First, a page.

Which Is It?

If you have been or are going to be studying the work, L'Etranger by Albert Camus, one question that is very likely to come up as you discuss this novel is 'what is the "correct" translation into English of this title?' You might be interested to take a look at the following article from The Guardian. The issue of translation is a many-faceted one and the background to what your edition will be titled is addressed by Alice Kaplan. And if ...

Existentialism in brief

Just in case you're not willing or able to take on the whole of Sarah Blakewell's At the Existentialist Cafe, (New York, 2016) I thought I'd provide you easy access to some points from her summary on page on page 34.  Sometimes it's good to just have a solid reference point to play your ideas against, particularly if you are reading works by Sartre or Camus.  These, remember, are her 'take' on some important facets that she sees in the ...

Existentialism, Camus and you

'I had become fascinated by him a year earlier.  On a whim, I spent some of my sixteenth-birthday money on his 1938 novel Nausea, mainly because I liked the Salvador Dali image on the Penguin cover: a bile-green rock formation and a dripping watch.  I also liked the cover blurb, which called Nausea 'a novel of the alienation of personality and the mystery of being.'  -Sarah Bakewell, the author of The Existentialist Cafe: Freedom, Being and Apricot Cocktails ...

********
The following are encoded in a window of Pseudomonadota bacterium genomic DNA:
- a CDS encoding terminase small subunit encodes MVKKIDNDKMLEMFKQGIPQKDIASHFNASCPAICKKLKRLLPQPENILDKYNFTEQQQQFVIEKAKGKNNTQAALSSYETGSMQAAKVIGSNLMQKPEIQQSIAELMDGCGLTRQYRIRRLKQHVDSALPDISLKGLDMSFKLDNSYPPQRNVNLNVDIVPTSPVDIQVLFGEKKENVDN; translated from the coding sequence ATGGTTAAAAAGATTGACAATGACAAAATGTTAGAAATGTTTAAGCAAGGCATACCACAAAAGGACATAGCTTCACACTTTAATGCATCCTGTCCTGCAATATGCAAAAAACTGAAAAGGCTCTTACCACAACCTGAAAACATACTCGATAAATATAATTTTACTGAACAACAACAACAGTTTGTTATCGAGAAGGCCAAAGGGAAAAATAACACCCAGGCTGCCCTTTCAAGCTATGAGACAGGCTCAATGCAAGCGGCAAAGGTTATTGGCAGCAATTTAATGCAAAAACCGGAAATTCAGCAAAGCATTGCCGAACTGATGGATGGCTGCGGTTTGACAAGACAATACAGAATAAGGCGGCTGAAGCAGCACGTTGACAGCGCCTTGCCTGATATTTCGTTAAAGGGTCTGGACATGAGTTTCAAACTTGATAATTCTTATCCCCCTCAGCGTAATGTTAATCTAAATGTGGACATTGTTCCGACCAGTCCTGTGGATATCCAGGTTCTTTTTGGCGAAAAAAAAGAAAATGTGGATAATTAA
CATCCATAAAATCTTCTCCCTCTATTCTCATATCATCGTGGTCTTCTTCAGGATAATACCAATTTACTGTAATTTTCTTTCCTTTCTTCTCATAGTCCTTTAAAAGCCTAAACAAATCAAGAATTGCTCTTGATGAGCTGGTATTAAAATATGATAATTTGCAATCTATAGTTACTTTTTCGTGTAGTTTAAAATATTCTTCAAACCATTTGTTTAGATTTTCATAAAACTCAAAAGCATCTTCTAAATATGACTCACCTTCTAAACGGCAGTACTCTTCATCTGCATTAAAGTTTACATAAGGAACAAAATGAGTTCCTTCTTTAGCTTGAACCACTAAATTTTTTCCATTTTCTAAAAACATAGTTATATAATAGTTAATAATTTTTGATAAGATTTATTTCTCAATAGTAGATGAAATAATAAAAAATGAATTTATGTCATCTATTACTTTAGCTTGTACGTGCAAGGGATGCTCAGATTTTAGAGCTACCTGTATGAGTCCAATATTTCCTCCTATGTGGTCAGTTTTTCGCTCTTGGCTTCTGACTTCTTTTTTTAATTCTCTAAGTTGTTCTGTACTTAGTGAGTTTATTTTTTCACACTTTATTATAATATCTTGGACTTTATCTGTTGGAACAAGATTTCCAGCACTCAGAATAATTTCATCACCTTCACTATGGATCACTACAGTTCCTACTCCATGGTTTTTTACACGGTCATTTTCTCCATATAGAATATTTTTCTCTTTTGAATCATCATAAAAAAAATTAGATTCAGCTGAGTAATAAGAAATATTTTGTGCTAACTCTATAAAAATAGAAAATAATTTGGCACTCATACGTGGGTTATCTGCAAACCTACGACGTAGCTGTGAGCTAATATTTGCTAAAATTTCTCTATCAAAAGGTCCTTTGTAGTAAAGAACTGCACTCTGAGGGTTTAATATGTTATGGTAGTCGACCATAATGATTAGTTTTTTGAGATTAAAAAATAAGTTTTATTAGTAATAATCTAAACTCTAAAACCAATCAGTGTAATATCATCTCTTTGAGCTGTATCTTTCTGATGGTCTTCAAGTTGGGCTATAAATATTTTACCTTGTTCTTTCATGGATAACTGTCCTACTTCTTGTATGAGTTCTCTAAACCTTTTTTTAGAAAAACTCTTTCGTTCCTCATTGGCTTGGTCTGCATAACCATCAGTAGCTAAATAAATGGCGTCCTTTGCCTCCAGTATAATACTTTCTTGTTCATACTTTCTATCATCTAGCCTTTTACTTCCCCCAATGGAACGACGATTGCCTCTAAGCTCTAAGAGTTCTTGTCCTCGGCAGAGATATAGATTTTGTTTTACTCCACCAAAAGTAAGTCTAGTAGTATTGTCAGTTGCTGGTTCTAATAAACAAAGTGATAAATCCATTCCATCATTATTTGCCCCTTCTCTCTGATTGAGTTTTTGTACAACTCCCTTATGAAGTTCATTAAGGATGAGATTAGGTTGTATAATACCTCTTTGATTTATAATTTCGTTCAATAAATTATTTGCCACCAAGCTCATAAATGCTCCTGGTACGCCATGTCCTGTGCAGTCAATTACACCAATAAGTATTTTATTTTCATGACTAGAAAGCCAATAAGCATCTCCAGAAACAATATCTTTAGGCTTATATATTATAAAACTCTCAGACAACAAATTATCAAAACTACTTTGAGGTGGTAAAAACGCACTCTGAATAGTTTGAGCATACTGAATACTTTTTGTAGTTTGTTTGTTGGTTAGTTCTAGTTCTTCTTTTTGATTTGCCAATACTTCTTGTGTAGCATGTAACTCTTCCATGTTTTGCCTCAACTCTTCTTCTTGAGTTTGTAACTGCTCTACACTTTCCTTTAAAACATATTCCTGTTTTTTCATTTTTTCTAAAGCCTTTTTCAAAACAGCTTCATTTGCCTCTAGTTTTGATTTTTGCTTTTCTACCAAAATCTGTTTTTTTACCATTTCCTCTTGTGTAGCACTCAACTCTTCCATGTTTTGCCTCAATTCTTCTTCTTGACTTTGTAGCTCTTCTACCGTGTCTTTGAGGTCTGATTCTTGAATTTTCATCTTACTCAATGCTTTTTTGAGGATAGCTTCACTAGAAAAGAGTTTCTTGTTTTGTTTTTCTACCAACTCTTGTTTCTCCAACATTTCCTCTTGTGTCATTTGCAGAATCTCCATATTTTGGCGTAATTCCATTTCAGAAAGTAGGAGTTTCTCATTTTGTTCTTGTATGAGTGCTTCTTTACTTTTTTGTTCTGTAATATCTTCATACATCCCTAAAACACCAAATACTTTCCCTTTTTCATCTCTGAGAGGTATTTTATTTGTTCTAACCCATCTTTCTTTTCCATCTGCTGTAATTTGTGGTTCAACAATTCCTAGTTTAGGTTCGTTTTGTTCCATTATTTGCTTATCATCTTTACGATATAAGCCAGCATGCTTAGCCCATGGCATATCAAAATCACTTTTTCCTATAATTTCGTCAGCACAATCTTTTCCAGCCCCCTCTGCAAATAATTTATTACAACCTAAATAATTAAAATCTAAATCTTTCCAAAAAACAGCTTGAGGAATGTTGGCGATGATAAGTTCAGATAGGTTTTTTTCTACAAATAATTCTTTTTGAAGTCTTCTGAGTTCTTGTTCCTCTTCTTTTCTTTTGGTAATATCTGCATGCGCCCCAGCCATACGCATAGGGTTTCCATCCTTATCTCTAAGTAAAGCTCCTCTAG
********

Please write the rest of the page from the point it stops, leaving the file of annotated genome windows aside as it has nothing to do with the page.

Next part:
Philosophy and Solitude (2)

The Enlightenment was an international movement which was made possible thanks to the numerous links and bonds established throughout Europe by a new generation of thinkers united against state despotism and church intolerance. Among them, Rousseau appeared like a dissident as he willingly chose to retreat from public life after his quarrel with his philosopher friends. This semi-voluntary solitude inspired his most intense works as he undertook to analyse and depict his inner nature away from the critical eyes of ...

Should we read Camus?

 Albert Camus died fifty years ago in an absurd car crash which froze his existentialist reputation for ever and left his philosophical rival, Jean-Paul Sartre, as the unchallenged spokesman of post-war French Philosophy. Camus has long suffered from a reductive reading of his works and a superficial appraisal of his contribution to the central ethical and political questions still at the heart of the human condition. Unlike his fellow-intellectuals, the author of The Outsider was not brought up in a ...